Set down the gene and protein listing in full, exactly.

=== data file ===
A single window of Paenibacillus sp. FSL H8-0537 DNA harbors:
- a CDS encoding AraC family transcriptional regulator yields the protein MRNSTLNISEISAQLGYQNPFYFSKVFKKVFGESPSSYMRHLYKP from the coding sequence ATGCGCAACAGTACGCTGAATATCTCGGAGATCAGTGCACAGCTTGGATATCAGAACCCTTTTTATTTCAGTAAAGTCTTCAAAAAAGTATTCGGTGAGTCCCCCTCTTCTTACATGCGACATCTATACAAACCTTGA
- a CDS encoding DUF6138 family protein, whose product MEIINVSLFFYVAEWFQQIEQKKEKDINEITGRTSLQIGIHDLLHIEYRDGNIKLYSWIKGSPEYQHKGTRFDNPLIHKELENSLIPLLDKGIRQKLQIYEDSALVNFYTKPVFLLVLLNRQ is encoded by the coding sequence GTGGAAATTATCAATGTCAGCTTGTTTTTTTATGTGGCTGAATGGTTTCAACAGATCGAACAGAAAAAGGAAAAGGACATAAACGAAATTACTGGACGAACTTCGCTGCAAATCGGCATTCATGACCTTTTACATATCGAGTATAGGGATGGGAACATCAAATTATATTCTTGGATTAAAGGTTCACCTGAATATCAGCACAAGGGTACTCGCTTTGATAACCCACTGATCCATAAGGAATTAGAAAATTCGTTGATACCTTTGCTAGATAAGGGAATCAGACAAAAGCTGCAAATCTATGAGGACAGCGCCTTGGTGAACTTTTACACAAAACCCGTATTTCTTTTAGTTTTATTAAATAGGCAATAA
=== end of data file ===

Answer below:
A single window of Paenibacillus sp. FSL H8-0537 DNA harbors:
- a CDS encoding AraC family transcriptional regulator yields the protein MRNSTLNISEISAQLGYQNPFYFSKVFKKVFGESPSSYMRHLYKP from the coding sequence ATGCGCAACAGTACGCTGAATATCTCGGAGATCAGTGCACAGCTTGGATATCAGAACCCTTTTTATTTCAGTAAAGTCTTCAAAAAAGTATTCGGTGAGTCCCCCTCTTCTTACATGCGACATCTATACAAACCTTGA
- a CDS encoding DUF6138 family protein, whose product MEIINVSLFFYVAEWFQQIEQKKEKDINEITGRTSLQIGIHDLLHIEYRDGNIKLYSWIKGSPEYQHKGTRFDNPLIHKELENSLIPLLDKGIRQKLQIYEDSALVNFYTKPVFLLVLLNRQ is encoded by the coding sequence GTGGAAATTATCAATGTCAGCTTGTTTTTTTATGTGGCTGAATGGTTTCAACAGATCGAACAGAAAAAGGAAAAGGACATAAACGAAATTACTGGACGAACTTCGCTGCAAATCGGCATTCATGACCTTTTACATATCGAGTATAGGGATGGGAACATCAAATTATATTCTTGGATTAAAGGTTCACCTGAATATCAGCACAAGGGTACTCGCTTTGATAACCCACTGATCCATAAGGAATTAGAAAATTCGTTGATACCTTTGCTAGATAAGGGAATCAGACAAAAGCTGCAAATCTATGAGGACAGCGCCTTGGTGAACTTTTACACAAAACCCGTATTTCTTTTAGTTTTATTAAATAGGCAATAA